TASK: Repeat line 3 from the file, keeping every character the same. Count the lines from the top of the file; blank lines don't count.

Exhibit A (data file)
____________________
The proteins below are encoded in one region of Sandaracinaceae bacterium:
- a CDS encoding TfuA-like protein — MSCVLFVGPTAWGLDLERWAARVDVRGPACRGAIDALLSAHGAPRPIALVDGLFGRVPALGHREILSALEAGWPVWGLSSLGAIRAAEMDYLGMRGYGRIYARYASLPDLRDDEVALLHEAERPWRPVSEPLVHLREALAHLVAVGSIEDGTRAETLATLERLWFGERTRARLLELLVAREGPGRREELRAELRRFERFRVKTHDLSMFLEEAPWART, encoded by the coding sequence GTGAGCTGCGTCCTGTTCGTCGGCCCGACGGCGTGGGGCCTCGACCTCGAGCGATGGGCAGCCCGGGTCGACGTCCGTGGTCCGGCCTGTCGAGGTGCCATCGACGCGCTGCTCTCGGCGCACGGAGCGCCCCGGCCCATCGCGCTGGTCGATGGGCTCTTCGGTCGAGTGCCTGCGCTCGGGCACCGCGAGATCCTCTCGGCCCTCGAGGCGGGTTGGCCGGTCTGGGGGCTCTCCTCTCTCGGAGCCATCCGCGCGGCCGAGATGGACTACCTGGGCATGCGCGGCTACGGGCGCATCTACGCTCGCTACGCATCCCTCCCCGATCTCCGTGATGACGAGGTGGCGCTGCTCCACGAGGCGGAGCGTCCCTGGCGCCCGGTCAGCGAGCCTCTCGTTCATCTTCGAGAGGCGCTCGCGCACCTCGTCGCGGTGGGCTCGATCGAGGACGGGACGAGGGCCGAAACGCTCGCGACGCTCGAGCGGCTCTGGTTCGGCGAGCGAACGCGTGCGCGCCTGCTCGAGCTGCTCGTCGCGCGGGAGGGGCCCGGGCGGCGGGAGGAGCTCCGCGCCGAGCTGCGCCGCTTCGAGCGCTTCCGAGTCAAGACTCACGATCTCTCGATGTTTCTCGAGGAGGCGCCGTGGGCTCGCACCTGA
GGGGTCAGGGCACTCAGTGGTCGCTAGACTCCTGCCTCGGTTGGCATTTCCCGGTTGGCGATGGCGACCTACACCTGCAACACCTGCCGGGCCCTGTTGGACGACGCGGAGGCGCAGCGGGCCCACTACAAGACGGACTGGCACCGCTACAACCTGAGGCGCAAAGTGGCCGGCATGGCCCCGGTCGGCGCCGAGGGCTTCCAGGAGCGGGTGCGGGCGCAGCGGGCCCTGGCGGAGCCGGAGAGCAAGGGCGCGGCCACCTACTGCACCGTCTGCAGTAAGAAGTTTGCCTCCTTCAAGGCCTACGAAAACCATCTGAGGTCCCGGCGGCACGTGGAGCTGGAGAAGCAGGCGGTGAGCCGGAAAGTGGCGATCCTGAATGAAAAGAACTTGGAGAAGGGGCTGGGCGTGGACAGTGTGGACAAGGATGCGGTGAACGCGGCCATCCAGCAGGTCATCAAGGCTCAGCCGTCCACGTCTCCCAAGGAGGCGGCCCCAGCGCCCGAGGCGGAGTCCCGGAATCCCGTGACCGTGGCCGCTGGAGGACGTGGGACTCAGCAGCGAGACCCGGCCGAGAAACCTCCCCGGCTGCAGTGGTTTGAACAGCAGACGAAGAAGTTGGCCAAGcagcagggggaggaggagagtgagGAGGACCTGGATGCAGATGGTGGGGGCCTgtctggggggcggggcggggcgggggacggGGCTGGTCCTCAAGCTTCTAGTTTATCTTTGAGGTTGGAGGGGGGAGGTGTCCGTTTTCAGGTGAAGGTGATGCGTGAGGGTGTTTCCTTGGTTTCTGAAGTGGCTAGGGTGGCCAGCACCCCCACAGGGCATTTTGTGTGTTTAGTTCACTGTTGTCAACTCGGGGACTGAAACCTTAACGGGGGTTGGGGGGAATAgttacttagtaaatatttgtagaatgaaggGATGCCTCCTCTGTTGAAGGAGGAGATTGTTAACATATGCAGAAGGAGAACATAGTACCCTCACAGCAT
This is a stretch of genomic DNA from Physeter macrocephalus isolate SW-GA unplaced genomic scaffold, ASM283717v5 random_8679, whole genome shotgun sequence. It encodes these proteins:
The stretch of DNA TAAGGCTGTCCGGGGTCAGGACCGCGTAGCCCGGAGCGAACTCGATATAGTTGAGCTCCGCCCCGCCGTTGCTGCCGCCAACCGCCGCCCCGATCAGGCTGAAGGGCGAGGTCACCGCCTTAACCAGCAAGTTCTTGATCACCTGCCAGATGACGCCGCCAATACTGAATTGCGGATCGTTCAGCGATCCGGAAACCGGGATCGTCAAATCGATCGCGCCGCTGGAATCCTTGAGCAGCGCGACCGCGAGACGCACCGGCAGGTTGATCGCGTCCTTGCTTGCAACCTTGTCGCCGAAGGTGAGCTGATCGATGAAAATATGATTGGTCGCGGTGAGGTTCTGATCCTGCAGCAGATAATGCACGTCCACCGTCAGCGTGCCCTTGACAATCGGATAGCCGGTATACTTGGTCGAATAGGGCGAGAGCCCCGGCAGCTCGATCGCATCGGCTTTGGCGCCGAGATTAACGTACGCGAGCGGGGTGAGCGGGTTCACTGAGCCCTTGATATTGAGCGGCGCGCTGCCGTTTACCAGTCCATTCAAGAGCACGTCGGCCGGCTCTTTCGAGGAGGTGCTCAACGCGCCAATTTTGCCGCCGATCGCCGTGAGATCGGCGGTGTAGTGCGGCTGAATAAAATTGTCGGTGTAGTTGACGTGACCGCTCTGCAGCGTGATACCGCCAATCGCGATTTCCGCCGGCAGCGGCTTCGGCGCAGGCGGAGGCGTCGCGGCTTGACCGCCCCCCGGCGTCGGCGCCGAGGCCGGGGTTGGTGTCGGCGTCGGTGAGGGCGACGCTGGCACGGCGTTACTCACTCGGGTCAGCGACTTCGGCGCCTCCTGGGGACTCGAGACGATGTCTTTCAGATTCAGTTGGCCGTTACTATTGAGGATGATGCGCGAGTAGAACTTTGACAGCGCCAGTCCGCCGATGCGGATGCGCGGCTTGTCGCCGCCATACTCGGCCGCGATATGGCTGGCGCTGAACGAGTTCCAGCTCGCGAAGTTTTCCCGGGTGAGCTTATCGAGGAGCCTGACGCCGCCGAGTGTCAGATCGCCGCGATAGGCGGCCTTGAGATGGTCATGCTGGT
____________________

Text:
GGGGTCAGGGCACTCAGTGGTCGCTAGACTCCTGCCTCGGTTGGCATTTCCCGGTTGGCGATGGCGACCTACACCTGCAACACCTGCCGGGCCCTGTTGGACGACGCGGAGGCGCAGCGGGCCCACTACAAGACGGACTGGCACCGCTACAACCTGAGGCGCAAAGTGGCCGGCATGGCCCCGGTCGGCGCCGAGGGCTTCCAGGAGCGGGTGCGGGCGCAGCGGGCCCTGGCGGAGCCGGAGAGCAAGGGCGCGGCCACCTACTGCACCGTCTGCAGTAAGAAGTTTGCCTCCTTCAAGGCCTACGAAAACCATCTGAGGTCCCGGCGGCACGTGGAGCTGGAGAAGCAGGCGGTGAGCCGGAAAGTGGCGATCCTGAATGAAAAGAACTTGGAGAAGGGGCTGGGCGTGGACAGTGTGGACAAGGATGCGGTGAACGCGGCCATCCAGCAGGTCATCAAGGCTCAGCCGTCCACGTCTCCCAAGGAGGCGGCCCCAGCGCCCGAGGCGGAGTCCCGGAATCCCGTGACCGTGGCCGCTGGAGGACGTGGGACTCAGCAGCGAGACCCGGCCGAGAAACCTCCCCGGCTGCAGTGGTTTGAACAGCAGACGAAGAAGTTGGCCAAGcagcagggggaggaggagagtgagGAGGACCTGGATGCAGATGGTGGGGGCCTgtctggggggcggggcggggcgggggacggGGCTGGTCCTCAAGCTTCTAGTTTATCTTTGAGGTTGGAGGGGGGAGGTGTCCGTTTTCAGGTGAAGGTGATGCGTGAGGGTGTTTCCTTGGTTTCTGAAGTGGCTAGGGTGGCCAGCACCCCCACAGGGCATTTTGTGTGTTTAGTTCACTGTTGTCAACTCGGGGACTGAAACCTTAACGGGGGTTGGGGGGAATAgttacttagtaaatatttgtagaatgaaggGATGCCTCCTCTGTTGAAGGAGGAGATTGTTAACATATGCAGAAGGAGAACATAGTACCCTCACAGCAT